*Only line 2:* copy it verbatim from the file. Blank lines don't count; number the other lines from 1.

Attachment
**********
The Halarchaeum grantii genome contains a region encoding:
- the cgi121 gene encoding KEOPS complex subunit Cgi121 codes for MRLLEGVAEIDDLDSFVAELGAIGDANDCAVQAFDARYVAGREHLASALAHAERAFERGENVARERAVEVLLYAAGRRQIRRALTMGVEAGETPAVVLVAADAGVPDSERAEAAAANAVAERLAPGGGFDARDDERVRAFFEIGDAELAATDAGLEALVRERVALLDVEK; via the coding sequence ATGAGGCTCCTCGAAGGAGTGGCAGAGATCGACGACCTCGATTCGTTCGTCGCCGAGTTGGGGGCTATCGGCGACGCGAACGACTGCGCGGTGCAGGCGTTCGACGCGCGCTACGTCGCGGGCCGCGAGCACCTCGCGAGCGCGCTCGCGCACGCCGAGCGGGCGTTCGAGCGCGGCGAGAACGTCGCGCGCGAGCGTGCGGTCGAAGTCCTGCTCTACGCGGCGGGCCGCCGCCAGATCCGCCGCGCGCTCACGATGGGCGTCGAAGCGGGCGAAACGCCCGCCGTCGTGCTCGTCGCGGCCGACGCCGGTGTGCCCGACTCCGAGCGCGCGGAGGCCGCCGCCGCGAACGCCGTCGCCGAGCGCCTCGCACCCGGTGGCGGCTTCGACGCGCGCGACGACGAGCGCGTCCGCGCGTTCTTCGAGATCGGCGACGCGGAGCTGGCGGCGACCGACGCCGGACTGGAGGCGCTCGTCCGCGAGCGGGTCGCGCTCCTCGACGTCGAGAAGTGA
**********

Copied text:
- the cgi121 gene encoding KEOPS complex subunit Cgi121 codes for MRLLEGVAEIDDLDSFVAELGAIGDANDCAVQAFDARYVAGREHLASALAHAERAFERGENVARERAVEVLLYAAGRRQIRRALTMGVEAGETPAVVLVAADAGVPDSERAEAAAANAVAERLAPGGGFDARDDERVRAFFEIGDAELAATDAGLEALVRERVALLDVEK; via the coding sequence ATGAGGCTCCTCGAAGGAGTGGCAGAGATCGACGACCTCGATTCGTTCGTCGCCGAGTTGGGGGCTATCGGCGACGCGAACGACTGCGCGGTGCAGGCGTTCGACGCGCGCTACGTCGCGGGCCGCGAGCACCTCGCGAGCGCGCTCGCGCACGCCGAGCGGGCGTTCGAGCGCGGCGAGAACGTCGCGCGCGAGCGTGCGGTCGAAGTCCTGCTCTACGCGGCGGGCCGCCGCCAGATCCGCCGCGCGCTCACGATGGGCGTCGAAGCGGGCGAAACGCCCGCCGTCGTGCTCGTCGCGGCCGACGCCGGTGTGCCCGACTCCGAGCGCGCGGAGGCCGCCGCCGCGAACGCCGTCGCCGAGCGCCTCGCACCCGGTGGCGGCTTCGACGCGCGCGACGACGAGCGCGTCCGCGCGTTCTTCGAGATCGGCGACGCGGAGCTGGCGGCGACCGACGCCGGACTGGAGGCGCTCGTCCGCGAGCGGGTCGCGCTCCTCGACGTCGAGAAGTGA